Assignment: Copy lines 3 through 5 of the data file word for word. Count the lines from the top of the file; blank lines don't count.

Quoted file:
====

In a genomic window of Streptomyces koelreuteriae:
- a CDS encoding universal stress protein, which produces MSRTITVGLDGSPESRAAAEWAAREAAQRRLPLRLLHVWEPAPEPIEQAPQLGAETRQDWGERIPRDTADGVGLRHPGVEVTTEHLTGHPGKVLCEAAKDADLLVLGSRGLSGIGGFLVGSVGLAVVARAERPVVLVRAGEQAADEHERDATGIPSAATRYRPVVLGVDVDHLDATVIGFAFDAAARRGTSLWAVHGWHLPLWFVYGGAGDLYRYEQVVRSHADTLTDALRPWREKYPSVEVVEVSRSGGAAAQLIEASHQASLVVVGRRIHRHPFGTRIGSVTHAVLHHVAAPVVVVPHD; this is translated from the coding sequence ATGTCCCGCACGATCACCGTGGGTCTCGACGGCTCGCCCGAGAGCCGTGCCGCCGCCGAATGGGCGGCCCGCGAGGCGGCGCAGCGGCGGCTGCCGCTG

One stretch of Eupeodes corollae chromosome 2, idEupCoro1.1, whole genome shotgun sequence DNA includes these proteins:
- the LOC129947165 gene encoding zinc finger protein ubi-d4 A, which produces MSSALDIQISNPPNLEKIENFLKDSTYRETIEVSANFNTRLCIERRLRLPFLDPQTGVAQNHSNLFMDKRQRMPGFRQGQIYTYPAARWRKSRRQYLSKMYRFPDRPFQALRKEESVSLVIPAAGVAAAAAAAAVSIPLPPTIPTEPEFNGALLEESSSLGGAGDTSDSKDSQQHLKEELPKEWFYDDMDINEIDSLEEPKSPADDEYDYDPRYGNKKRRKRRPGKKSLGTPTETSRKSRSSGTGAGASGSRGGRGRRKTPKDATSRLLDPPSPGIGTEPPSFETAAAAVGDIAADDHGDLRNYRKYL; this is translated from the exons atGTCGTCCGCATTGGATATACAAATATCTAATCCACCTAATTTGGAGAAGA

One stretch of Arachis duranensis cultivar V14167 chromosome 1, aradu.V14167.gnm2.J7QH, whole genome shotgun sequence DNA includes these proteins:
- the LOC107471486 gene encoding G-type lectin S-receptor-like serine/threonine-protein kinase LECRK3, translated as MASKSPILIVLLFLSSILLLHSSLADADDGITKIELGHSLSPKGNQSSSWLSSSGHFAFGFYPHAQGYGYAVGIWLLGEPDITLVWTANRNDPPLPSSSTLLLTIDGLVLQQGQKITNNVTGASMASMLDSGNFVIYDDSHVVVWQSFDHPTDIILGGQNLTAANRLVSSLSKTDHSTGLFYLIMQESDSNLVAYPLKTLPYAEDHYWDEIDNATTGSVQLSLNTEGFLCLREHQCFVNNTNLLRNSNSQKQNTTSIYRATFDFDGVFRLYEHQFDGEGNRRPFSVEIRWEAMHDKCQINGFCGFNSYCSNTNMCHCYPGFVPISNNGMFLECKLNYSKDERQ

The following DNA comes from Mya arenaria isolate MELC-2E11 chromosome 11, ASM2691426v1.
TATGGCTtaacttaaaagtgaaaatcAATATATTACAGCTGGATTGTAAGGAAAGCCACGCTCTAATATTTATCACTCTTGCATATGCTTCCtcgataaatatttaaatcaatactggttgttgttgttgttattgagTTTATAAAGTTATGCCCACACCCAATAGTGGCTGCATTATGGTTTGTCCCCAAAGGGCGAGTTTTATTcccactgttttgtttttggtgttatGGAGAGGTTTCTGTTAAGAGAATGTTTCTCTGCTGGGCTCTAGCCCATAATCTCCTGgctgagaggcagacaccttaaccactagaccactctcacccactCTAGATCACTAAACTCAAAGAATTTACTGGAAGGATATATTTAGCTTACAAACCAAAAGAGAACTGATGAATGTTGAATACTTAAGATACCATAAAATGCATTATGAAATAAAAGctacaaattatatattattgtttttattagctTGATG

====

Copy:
One stretch of Eupeodes corollae chromosome 2, idEupCoro1.1, whole genome shotgun sequence DNA includes these proteins:
- the LOC129947165 gene encoding zinc finger protein ubi-d4 A, which produces MSSALDIQISNPPNLEKIENFLKDSTYRETIEVSANFNTRLCIERRLRLPFLDPQTGVAQNHSNLFMDKRQRMPGFRQGQIYTYPAARWRKSRRQYLSKMYRFPDRPFQALRKEESVSLVIPAAGVAAAAAAAAVSIPLPPTIPTEPEFNGALLEESSSLGGAGDTSDSKDSQQHLKEELPKEWFYDDMDINEIDSLEEPKSPADDEYDYDPRYGNKKRRKRRPGKKSLGTPTETSRKSRSSGTGAGASGSRGGRGRRKTPKDATSRLLDPPSPGIGTEPPSFETAAAAVGDIAADDHGDLRNYRKYL; this is translated from the exons atGTCGTCCGCATTGGATATACAAATATCTAATCCACCTAATTTGGAGAAGA

One stretch of Arachis duranensis cultivar V14167 chromosome 1, aradu.V14167.gnm2.J7QH, whole genome shotgun sequence DNA includes these proteins: